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Recently I had the great privilege to repair this lovely 1920’s glass handled purse. The owner of this lovely object knew it was from China, most likely Shanghai from the 1920’s. I was honored that she entrusted me to bring it back to a useable state. I am not and don’t claim to be a textile restoration expert but I do know a little and some further research gave me the knowledge I needed to restore this purse.

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These photos show the metal trim holding the glass handles has come loose and had been tied together.

silk purse restoration 8The lining was silk and as you can see, it is in tatters.

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The tassel had these small decorated corks with the silk threads of which it had become undone. The second side which is much like the first side shown, has lovely golden metallic threads and satin stitch low profile stump work. I was afraid the metal threads were fragile and prone to breaking so I was very careful of bending the purse more than I needed to.

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I carefully took apart the lining which moistly disintegrated in my hand, and kept the metal trim attached to the handles. Next I needed to repair the loose threads in the design with as close of a match as I could using silk thread. I didn’t want to use a better match using polyester thread as maintaining the original essence of the purse was important.

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There was three lines of couching with whipping in orange as a frame around the design which had at some point come undone and I wanted to restore this. The left hand picture is the inside of the purse and the vibrancy of the colours was astonishing. It was faded on the outside. this must have been spectacular when it was first made.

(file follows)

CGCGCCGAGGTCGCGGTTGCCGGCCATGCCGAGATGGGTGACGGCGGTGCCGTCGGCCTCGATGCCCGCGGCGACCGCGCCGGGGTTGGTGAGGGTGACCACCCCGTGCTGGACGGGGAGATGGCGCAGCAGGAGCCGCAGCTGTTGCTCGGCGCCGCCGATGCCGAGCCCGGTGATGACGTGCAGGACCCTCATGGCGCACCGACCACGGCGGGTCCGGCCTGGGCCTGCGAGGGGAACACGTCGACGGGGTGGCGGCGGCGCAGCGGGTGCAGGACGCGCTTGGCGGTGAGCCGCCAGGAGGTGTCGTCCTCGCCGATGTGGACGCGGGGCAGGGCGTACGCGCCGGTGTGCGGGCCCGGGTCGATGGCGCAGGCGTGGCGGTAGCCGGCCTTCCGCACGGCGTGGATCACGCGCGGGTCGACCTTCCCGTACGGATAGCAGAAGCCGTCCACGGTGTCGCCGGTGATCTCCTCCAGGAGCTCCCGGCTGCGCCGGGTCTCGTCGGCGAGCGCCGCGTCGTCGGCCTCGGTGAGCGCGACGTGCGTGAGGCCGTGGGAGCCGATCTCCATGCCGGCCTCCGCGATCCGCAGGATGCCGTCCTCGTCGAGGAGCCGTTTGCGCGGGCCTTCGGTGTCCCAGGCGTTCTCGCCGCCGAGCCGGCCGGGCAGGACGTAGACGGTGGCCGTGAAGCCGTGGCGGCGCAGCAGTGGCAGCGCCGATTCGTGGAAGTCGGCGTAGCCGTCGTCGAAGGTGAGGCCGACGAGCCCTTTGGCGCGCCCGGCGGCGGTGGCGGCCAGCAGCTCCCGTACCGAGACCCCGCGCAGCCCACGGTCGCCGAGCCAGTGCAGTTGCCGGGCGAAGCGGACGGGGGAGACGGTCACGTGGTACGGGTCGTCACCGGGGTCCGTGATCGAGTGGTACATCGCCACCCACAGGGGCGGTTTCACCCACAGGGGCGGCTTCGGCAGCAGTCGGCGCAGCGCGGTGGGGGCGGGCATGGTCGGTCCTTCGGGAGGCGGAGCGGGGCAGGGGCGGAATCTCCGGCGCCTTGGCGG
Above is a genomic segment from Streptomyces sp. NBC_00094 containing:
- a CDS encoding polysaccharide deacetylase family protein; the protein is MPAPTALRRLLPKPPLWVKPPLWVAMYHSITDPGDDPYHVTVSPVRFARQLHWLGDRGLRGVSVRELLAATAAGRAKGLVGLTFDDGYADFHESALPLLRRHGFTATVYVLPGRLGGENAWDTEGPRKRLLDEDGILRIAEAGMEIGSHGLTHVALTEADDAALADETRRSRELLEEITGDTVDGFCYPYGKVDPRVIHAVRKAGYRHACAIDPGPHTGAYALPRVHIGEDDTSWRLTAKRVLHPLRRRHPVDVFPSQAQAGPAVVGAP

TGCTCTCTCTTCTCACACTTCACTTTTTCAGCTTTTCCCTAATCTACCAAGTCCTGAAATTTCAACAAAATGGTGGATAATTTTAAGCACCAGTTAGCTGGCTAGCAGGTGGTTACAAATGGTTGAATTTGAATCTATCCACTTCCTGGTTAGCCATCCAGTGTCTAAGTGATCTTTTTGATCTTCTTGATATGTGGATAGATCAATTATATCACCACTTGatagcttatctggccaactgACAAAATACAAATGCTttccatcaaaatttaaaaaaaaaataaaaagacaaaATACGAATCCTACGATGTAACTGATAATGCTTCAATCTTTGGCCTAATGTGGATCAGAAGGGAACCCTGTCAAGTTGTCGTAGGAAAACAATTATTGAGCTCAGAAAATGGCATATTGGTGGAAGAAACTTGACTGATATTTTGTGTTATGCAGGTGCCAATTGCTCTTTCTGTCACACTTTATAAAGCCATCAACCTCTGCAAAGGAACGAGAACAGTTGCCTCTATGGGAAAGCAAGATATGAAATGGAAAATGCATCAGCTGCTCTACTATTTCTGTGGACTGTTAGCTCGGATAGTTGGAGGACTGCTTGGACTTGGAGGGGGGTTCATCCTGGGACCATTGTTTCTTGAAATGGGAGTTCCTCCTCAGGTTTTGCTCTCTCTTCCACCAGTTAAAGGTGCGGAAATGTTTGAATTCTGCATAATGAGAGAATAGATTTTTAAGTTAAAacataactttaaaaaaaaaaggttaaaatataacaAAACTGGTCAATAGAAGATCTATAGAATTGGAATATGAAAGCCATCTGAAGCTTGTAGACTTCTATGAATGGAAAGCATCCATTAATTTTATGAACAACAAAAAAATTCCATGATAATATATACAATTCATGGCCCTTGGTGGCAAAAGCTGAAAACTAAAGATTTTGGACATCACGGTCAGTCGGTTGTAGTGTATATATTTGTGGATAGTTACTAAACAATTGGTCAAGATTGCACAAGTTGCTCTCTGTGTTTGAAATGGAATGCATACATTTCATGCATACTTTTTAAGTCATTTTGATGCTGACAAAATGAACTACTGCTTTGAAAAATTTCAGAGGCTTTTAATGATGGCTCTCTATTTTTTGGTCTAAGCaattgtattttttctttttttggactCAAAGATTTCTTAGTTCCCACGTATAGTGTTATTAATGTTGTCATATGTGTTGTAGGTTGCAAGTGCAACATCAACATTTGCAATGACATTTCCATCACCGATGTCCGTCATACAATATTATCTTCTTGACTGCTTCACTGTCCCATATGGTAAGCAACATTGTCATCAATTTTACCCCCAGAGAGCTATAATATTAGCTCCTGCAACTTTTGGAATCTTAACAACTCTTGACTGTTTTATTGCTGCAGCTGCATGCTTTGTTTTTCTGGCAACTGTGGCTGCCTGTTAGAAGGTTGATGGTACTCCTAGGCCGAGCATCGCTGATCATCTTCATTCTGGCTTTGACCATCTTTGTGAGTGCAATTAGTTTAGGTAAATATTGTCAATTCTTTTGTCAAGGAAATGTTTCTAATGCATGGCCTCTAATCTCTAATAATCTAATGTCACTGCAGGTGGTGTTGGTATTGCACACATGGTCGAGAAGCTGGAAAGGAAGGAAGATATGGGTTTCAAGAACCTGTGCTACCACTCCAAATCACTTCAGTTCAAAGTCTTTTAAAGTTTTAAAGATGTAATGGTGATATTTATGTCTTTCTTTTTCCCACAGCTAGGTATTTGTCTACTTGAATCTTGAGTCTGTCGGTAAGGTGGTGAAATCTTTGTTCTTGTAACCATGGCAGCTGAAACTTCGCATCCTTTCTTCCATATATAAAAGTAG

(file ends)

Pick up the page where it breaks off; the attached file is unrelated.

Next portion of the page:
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I needed to repair broken seams in the bottom of the purse as well. Shown here, it was all originally hand stitched.

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 I set Sara on the task of detangling the tassel. She has a knack for detangling things. When she managed this we reattached it to the cork and then reattached the cork to the bag. We needed to use a new metal ball bead which we got from a friend since the original was lost. The only problem was the complex frog. There was one still on the other tassel and it was beyond my ability to create so we made a lovely alternative which complimented the master frog makers skill.

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After many enjoyable hours of sleuthing and hand sewing the bag, with it’s new deep blue silk lining and fully restored metal trim attachments to the handles was restored to it’s happy and grateful owner. This purse was a treasure to work with and a joy to study. I am happy to be part of it’s journey and I hope the owners love of this will be carried through to future generations. I only hope that repairs done in the future will not be hindered by my contribution!

Meaghan